Migration and Economic Mobility in Tanzania: Evidence from a Tracking Survey

66 Pages Posted: 5 Apr 2010

See all articles by Kathleen Beegle

Kathleen Beegle

World Bank - Development Research Group (DECRG)

Joachim De Weerdt

University of Antwerp - Institute of Development Policy and Management; KU Leuven - Centre for Institutions and Economic Performance (LICOS); Economic Development Initiatives (EDI)

Stefan Dercon

University of Oxford - Department of Economics

Multiple version iconThere are 2 versions of this paper

Date Written: March 2010

Abstract

This study explores to what extent migration has contributed to improved living standards of individuals in Tanzania. Using a 13-year panel survey, the authors find that migration between 1991 and 2004 added 36 percentage points to consumption growth. Although moving out of agriculture resulted in much higher growth than staying in agriculture, growth was always greater in any sector if the individual physically moved. As to why more people do not move give high returns to geographical mobility, analysis finds evidence consistent with models in which exit barriers set by home communities prevent the migration of some categories of people.

Keywords: Africa, growth, migration, tracking survey

JEL Classification: O12, O15, R23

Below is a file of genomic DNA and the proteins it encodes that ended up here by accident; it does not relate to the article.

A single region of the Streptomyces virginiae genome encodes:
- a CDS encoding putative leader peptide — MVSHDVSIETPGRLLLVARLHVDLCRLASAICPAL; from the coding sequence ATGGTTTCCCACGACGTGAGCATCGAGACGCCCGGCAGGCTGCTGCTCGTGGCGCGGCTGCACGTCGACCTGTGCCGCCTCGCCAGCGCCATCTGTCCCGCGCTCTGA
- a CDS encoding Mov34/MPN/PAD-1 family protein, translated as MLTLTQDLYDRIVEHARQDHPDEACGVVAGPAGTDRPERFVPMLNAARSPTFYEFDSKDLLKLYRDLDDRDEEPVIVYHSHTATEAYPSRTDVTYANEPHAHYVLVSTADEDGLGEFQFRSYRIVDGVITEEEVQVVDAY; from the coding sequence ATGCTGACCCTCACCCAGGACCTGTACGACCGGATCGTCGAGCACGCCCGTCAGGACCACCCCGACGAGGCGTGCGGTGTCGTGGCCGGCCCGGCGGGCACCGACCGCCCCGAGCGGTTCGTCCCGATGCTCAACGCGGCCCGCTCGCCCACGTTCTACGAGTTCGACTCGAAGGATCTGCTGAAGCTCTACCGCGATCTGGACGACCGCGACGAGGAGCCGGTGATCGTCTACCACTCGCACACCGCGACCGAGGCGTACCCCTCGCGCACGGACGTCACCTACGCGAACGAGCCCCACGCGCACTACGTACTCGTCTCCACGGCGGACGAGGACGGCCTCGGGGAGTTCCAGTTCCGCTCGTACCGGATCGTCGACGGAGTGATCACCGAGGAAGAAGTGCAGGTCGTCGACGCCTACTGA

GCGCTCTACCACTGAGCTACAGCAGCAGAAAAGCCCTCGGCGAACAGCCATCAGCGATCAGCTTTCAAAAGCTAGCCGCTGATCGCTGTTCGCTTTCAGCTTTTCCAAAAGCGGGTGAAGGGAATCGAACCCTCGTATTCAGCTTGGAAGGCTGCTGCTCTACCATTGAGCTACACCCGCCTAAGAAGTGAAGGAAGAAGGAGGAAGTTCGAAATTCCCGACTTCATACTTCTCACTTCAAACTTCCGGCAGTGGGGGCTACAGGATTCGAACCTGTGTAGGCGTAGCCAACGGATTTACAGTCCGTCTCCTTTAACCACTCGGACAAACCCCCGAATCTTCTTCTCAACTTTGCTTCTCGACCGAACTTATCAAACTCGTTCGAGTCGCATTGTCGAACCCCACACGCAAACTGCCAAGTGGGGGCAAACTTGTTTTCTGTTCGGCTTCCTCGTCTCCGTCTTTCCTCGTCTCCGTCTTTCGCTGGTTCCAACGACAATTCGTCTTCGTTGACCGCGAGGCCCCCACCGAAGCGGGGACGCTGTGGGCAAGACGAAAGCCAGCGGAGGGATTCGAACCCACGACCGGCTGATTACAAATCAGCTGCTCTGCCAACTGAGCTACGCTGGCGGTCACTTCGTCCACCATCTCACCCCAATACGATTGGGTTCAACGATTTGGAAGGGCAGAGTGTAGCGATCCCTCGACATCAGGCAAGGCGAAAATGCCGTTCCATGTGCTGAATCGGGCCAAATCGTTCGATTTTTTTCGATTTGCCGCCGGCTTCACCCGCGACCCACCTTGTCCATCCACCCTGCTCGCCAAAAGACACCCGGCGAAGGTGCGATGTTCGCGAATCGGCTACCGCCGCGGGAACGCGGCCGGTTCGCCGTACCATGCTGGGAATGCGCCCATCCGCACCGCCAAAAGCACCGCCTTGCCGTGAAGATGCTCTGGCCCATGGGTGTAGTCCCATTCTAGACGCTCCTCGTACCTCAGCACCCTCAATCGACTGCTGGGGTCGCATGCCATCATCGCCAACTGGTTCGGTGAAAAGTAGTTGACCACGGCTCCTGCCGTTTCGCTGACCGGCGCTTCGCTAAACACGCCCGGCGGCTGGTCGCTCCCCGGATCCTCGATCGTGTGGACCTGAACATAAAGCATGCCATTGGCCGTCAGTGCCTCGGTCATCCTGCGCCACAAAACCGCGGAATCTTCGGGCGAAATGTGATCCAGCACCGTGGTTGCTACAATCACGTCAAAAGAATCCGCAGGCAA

Suggested Citation

Beegle, Kathleen and De Weerdt, Joachim and Dercon, Stefan, Migration and Economic Mobility in Tanzania: Evidence from a Tracking Survey (March 2010). CEPR Discussion Paper No. DP7759. Available at SSRN: https://ssrn.com/abstract=1583257

Kathleen Beegle (Contact Author)

World Bank - Development Research Group (DECRG) ( email )

1818 H. Street, N.W.
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Washington, DC 20433
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HOME PAGE: http://econ.worldbank.org/staff/kbeegle

Joachim De Weerdt

University of Antwerp - Institute of Development Policy and Management ( email )

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Lange Sint Annastraat 7
Antwerp, 2000
Belgium

KU Leuven - Centre for Institutions and Economic Performance (LICOS) ( email )

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Leuven, 3000
Belgium

Economic Development Initiatives (EDI) ( email )

P.O. Box 393
Bukoba
Tanzania

HOME PAGE: http://www.edi-africa.com

Stefan Dercon

University of Oxford - Department of Economics ( email )

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Oxford, OX1 3BJ
United Kingdom
44 1865 271084 (Phone)
44 1865 271094 (Fax)

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